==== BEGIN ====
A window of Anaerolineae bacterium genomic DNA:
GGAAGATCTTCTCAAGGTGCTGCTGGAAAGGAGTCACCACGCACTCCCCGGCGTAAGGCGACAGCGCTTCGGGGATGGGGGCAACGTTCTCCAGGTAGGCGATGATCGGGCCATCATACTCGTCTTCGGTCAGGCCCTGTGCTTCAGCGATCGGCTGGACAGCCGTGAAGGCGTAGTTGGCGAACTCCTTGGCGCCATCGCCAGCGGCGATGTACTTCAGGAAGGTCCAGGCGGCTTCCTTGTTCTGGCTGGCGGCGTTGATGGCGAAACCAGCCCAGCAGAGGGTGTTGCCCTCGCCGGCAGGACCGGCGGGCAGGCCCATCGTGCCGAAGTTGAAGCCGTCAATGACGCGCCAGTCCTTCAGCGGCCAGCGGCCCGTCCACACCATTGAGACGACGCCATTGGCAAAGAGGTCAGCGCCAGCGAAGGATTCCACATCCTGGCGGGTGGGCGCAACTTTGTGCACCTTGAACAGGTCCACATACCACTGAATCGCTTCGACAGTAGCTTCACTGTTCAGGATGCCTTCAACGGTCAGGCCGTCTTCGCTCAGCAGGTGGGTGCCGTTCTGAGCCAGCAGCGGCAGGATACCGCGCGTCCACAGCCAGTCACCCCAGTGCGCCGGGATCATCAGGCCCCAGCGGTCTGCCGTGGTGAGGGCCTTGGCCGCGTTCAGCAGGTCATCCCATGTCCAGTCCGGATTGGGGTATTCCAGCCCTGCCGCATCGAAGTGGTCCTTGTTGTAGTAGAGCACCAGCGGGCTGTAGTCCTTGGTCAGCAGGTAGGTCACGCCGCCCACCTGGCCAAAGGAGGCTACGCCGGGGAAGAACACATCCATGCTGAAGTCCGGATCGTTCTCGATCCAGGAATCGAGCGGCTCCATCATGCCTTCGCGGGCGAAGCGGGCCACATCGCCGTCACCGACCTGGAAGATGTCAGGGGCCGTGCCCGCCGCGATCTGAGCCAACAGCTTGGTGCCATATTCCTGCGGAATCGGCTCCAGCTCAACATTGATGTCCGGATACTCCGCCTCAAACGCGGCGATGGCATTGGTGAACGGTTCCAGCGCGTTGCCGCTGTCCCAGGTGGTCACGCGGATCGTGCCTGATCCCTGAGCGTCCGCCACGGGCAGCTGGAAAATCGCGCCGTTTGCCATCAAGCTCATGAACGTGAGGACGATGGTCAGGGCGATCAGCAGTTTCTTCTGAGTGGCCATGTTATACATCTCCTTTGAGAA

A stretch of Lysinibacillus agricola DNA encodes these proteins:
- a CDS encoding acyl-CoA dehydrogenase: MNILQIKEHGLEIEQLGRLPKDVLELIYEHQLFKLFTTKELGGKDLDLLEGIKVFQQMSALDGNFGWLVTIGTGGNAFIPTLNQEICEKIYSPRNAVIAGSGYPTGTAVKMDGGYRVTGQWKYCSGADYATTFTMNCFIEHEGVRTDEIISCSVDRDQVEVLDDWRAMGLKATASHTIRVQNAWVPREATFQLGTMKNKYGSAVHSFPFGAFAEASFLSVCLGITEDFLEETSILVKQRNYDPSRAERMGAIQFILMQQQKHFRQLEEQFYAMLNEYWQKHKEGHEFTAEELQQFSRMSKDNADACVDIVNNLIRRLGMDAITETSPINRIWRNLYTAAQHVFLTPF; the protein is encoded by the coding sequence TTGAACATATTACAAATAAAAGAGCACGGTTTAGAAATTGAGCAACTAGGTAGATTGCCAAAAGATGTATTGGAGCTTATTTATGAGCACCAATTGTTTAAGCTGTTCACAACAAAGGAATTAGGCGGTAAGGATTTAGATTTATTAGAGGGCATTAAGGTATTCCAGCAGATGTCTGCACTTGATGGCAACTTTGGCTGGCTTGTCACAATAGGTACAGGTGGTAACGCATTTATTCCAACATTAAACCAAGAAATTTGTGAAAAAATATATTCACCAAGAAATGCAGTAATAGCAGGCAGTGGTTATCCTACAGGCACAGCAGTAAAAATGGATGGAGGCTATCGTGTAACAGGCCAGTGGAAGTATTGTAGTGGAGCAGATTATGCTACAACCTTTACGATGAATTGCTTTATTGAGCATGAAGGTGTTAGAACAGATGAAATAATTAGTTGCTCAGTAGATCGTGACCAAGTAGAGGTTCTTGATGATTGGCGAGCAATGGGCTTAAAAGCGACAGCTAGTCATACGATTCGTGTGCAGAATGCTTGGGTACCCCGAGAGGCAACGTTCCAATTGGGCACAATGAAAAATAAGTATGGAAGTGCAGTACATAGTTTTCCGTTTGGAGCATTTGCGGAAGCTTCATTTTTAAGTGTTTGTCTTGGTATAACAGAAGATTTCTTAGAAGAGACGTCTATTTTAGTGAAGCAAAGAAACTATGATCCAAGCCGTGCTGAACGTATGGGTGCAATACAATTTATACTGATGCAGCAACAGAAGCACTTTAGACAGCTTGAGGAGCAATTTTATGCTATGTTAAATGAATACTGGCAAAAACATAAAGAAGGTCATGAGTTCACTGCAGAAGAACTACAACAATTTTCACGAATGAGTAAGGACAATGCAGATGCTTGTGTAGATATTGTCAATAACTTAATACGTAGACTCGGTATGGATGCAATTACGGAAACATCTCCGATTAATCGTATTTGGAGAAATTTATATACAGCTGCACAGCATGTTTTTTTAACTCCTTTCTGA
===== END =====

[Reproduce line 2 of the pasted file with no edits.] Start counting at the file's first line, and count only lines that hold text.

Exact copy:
GGAAGATCTTCTCAAGGTGCTGCTGGAAAGGAGTCACCACGCACTCCCCGGCGTAAGGCGACAGCGCTTCGGGGATGGGGGCAACGTTCTCCAGGTAGGCGATGATCGGGCCATCATACTCGTCTTCGGTCAGGCCCTGTGCTTCAGCGATCGGCTGGACAGCCGTGAAGGCGTAGTTGGCGAACTCCTTGGCGCCATCGCCAGCGGCGATGTACTTCAGGAAGGTCCAGGCGGCTTCCTTGTTCTGGCTGGCGGCGTTGATGGCGAAACCAGCCCAGCAGAGGGTGTTGCCCTCGCCGGCAGGACCGGCGGGCAGGCCCATCGTGCCGAAGTTGAAGCCGTCAATGACGCGCCAGTCCTTCAGCGGCCAGCGGCCCGTCCACACCATTGAGACGACGCCATTGGCAAAGAGGTCAGCGCCAGCGAAGGATTCCACATCCTGGCGGGTGGGCGCAACTTTGTGCACCTTGAACAGGTCCACATACCACTGAATCGCTTCGACAGTAGCTTCACTGTTCAGGATGCCTTCAACGGTCAGGCCGTCTTCGCTCAGCAGGTGGGTGCCGTTCTGAGCCAGCAGCGGCAGGATACCGCGCGTCCACAGCCAGTCACCCCAGTGCGCCGGGATCATCAGGCCCCAGCGGTCTGCCGTGGTGAGGGCCTTGGCCGCGTTCAGCAGGTCATCCCATGTCCAGTCCGGATTGGGGTATTCCAGCCCTGCCGCATCGAAGTGGTCCTTGTTGTAGTAGAGCACCAGCGGGCTGTAGTCCTTGGTCAGCAGGTAGGTCACGCCGCCCACCTGGCCAAAGGAGGCTACGCCGGGGAAGAACACATCCATGCTGAAGTCCGGATCGTTCTCGATCCAGGAATCGAGCGGCTCCATCATGCCTTCGCGGGCGAAGCGGGCCACATCGCCGTCACCGACCTGGAAGATGTCAGGGGCCGTGCCCGCCGCGATCTGAGCCAACAGCTTGGTGCCATATTCCTGCGGAATCGGCTCCAGCTCAACATTGATGTCCGGATACTCCGCCTCAAACGCGGCGATGGCATTGGTGAACGGTTCCAGCGCGTTGCCGCTGTCCCAGGTGGTCACGCGGATCGTGCCTGATCCCTGAGCGTCCGCCACGGGCAGCTGGAAAATCGCGCCGTTTGCCATCAAGCTCATGAACGTGAGGACGATGGTCAGGGCGATCAGCAGTTTCTTCTGAGTGGCCATGTTATACATCTCCTTTGAGAA